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Monday, January 5, 2009

Balzac and the Little Chinese Seamstress

Balzac and the Little Chinese Seamstress
by Dai Sijie
184 pages
originally published in French*

This is one of those books that sort of defies review for me. It wasn't fantastic and it wasn't horrible. It was a simple read, easy to get into. But there is nothing that jumps out at me that HAS TO be said about it. I'll do my best though.

The setting is the 1970s in China during the Cultural Revolution. Our main characters are two teenage boys sent to the countryside for re-education, a common practice at the time. In most cases, young people spend two years living and working with the peasant before being allowed to return home. These boys are worse off though, because their parents have been declared enemies of the state; it is likely they will never be allowed to go home.

Most of their life is filled with manual labor. They have very few possessions and very little hope. One day they meet the teenage daughter of the tailor from the next town (aka the little Chinese seamstress), and the three become friends. Through a strange sequence of events the boys get their hands on several banned books. They spend their evenings hidden in their rooms devouring the stories by Balzac and other foreign authors, and reading tales such as The Count of Monte Cristo. One of the boys begins reading the books to the seamstress in an effort to seduce her.

That's all I'm going to tell you of the plot - this is really a short book and I don't want to give it ALL away.

What did I think of it? It was a nice little story. There's not a lot of depth. The characters don't change (much), there is not a great deal of action, the time period and culture are simply the background to the story. Like I said at the beginning, there just isn't much to say about it. But maybe you think differently?

One question for those who have read this book. Near the end there are a few chapters told from the perspective of two minor characters. Why?! In my opinion they interrupted the flow of the story and seemed very much out of place. Do you agree? Disagree? Any thoughts?

* I have read other books in translation before but I've never made a note of it in my reviews. I'm going to make a point to do that from now on.


Anonymous said...

I just finished reading this book and I agree with everything you've said. It was a very nice story, nothing spectacular though. There was not much action, like you said, and not a big development in character. The only problem is that I have to write an literary analysis essay on this book, and I am not sure what to write about :(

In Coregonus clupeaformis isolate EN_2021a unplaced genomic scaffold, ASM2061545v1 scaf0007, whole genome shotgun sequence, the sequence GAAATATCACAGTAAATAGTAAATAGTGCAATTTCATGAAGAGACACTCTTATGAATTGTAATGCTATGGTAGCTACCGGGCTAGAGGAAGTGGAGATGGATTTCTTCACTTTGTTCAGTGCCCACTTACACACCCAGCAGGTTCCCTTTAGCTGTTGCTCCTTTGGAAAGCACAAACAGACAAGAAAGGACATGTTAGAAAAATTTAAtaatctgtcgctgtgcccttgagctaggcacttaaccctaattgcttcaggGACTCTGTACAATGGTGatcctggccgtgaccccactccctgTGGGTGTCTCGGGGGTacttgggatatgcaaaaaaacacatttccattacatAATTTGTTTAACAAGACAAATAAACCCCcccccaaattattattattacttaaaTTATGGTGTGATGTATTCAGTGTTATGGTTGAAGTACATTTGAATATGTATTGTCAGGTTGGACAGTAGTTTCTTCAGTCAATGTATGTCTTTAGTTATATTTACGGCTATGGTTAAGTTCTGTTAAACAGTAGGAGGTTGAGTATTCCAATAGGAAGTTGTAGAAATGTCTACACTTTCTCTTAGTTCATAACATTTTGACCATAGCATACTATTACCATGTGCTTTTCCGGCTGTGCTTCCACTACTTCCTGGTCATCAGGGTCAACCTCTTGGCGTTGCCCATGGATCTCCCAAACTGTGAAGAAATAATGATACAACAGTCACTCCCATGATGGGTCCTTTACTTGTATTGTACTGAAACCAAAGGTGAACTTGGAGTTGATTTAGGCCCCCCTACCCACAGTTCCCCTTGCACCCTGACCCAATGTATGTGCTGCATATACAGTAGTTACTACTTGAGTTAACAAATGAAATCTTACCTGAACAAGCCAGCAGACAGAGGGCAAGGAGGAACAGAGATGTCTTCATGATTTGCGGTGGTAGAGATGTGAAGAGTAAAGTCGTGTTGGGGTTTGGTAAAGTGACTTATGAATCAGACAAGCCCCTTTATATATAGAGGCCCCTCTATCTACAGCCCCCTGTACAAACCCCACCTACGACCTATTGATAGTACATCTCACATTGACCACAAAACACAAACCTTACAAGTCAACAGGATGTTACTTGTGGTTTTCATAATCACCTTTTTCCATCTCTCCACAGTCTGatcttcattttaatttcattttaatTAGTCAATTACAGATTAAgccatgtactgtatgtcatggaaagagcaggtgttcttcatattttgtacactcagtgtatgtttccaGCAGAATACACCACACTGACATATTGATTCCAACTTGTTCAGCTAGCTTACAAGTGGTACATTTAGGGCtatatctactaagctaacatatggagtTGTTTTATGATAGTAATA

Natasha @ Maw Books said...

I read this book this past year and know that you mention it I have zero recollection on how it ends, even the switch of narration. I'd have to reread my review to see if it rings any bells.

Plays with Needles said...

I finished this book over the holiday and felt the same way. I didn't notice the change in narration -- maybe because I was listening to it? I did have ONE favorite part however. I loved the description of the Little Seamstress when she was first introduced. It was a beautifully crafted one (I'm going to find a copy of the book so I can copy that one paragraph) -- her little pink canvas shoes in the midst of all that gray, coal-y mountain scenario (kind of like a wood block print) has my needle intrigued...

Chelsea said...

You have all read this as a nice little story, but failed to see the political symbolism that was occurring. That's what makes the book monumental in it's story and why it became a bestseller. I think that if you educated yourself on the last century in China, you would understand much more about why this book had so much more to say than just being a nice little story.

Heather J. said...

Chelsea - Thanks for your input on this one. You're right that I don't know a great deal about the last century in China but I am familiar with the basics. And though I understand that the book is meant to convey a deeper meaning it just didn't do that for me unfortunately. I guess I want more from a book than just the message.

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